If you’re like most people, the last thing you want when you need a break is anything work-related. When I need a break, I call friends who can make me laugh so hard I practically forget about everything else.
Likewise, I gorge on Websites, TV shows, and magazines about decorating, and before I decided to lose the weight I gained in business school (MBA = Much Bigger Ass), I used to read cookbooks to decompress, and for a laugh: I mean, if you have time to cut up and roast whole leg bones from a mammal, your name is either Martha Stewart or Hannibal Lecter.
When I really need a rest from work, I crave books, TV shows, Websites, movies, actors, and magazines that feature celebrities:
1) Those who, “just like us” (as Us Magazine says) face and conquer adversity (getting fat, dieting and then getting fat again); or those whose anatomies are even more surreal than their wax-museum avatars: (e.g., Madonna’s arms, Angelina’s lips, Cher’s cheekbones);
2) Those who embody the accomplishments, joys and foibles of women over 40 who find their comedic voice, wisdom and other enlightenment in getting older, as they DARE for love, career, children, or other passions – despite money, memories, or mirrors.
Anything with Joan Crawford, Bette Davis, Katherine Hepburn, Audrey Hepburn, Meryl Streep, Julianne Moore, Sally Field, Sissy Spacek, Cher, Diane Keaton, Helen Mirren, Holly Hunter, Mary Louise Parker, Kyra Sedgwick, Marisa Tomei, and other visionary, intelligent and motivated women over 40 who face a challenge; especially, when they mobilize their brains, balls, or bucks to win the day or move on, shoulders held high either way. Not 40 yet, but Tina Fey’s Liz Lemon has more middle-aged quirks than a lot of women over 40, yet manages to swagger at detractors, snipe at debaters and diss dilettantes stupid enough to take her on.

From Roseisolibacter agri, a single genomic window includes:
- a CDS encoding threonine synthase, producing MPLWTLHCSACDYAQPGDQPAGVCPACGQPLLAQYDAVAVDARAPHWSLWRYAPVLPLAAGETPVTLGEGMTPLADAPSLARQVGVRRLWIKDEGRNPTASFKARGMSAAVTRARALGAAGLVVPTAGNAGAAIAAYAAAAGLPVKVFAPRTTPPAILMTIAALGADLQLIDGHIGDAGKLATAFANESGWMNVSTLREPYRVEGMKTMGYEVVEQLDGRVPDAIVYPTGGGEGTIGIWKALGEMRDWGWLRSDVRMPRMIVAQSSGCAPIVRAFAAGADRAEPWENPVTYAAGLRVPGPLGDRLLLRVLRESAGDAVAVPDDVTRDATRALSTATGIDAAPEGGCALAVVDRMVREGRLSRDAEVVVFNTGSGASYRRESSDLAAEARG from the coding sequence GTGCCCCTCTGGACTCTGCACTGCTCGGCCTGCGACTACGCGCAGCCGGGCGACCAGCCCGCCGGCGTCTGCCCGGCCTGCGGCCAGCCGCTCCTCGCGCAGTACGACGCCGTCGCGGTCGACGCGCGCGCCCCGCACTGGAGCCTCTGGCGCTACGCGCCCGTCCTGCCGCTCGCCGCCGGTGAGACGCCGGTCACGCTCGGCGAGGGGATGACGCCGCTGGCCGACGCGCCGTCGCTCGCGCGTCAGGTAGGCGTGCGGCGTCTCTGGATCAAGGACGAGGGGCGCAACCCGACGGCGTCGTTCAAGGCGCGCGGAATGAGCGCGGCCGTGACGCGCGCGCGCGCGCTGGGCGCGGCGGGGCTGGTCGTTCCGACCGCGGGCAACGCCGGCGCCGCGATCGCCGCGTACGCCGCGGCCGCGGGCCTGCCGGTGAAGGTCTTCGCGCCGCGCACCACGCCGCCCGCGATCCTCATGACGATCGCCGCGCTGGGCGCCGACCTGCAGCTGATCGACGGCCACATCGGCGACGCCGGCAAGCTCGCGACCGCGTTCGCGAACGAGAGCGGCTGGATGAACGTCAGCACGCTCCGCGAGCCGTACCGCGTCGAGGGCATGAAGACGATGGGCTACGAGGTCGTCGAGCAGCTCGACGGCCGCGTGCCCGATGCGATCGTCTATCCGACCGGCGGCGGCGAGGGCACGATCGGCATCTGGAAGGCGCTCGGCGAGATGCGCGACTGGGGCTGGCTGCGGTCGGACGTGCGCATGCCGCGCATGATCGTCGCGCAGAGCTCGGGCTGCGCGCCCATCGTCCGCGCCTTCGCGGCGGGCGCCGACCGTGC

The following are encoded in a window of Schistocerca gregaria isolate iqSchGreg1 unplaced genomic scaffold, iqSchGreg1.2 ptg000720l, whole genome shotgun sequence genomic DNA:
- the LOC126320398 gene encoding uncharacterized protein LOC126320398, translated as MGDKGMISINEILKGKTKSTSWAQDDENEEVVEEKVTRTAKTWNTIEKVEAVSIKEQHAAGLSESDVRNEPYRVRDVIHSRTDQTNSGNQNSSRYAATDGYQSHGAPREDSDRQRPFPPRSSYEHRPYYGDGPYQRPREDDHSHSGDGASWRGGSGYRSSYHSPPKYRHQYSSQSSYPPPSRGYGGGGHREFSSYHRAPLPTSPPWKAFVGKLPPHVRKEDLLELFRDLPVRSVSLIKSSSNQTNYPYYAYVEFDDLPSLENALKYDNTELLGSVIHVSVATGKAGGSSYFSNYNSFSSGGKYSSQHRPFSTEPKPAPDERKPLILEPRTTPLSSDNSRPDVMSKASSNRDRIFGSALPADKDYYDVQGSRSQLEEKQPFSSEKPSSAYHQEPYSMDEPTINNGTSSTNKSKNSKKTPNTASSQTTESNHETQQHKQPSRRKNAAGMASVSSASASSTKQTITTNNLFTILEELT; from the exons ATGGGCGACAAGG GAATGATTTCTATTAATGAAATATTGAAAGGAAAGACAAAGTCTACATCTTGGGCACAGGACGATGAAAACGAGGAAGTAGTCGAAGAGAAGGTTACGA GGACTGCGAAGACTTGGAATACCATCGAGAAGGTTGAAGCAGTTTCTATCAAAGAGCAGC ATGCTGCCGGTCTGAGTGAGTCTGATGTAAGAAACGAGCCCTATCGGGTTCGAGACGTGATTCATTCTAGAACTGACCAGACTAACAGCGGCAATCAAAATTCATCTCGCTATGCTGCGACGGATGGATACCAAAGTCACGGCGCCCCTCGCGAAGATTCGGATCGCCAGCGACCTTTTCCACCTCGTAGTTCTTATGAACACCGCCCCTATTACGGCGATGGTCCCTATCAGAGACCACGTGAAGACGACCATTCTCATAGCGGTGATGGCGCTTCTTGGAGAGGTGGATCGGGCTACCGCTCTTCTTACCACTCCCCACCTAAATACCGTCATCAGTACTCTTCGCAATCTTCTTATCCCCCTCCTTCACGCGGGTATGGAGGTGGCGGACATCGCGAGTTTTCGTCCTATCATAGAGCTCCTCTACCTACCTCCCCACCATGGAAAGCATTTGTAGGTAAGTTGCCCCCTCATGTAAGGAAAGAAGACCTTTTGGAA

If “moving on” for any of these women involves sneaking up on and then shooting her husband’s Fatal Attraction/bunny poacher in the bathtub, or getting down on her knees pledging sacrifice to God to demonstrate The End of the Affair, or choking from sobbing in the pickup truck of her homely farmhand husband as she watches her one-true-hunk-of-burnin’-love leave town forever over The Bridges of Madison County, all the better. The more pathos and bathos, the better the pleasure and complete the escape. Streep’s head was literally in the clouds when she flew with Redford in Out of Africa, and they hadn’t even made love yet – the whole movie is thrilling and the music alone is transporting.
Audiences of all ages and all genders, scream with Pavlovian predictability at the I Love Lucy episode featuring the chocolate factory assembly-line. Likewise, Carol Burnett and her hilarious send-up of Gone with the Wind, prancing and stumbling around with a huge cascade of draperies – rod, finials and all – on her tiny frame. And who would DARE play a woman past her prime but still making it and shaking it as poignantly and sympathetically as Dustin Hoffman in Tootsie?
Regardless of the names of the dames, you don’t need a lot of bucks to get your yucks. NetFlix, which seems to have every movie ever made, has subscription packages for every size wallet.
Finally, here are two witty, funny and irreverent guides that should be on the bookshelf of every woman over 40 who needs a BREAK:
Cinematherapy – The Girl’s Guide to Movies for Every Mood, by Nancy Peske and Beverly West; and,
Bibliotherapy – The Girl’s Guide to Books for Every Phase of Our Lives (same authors).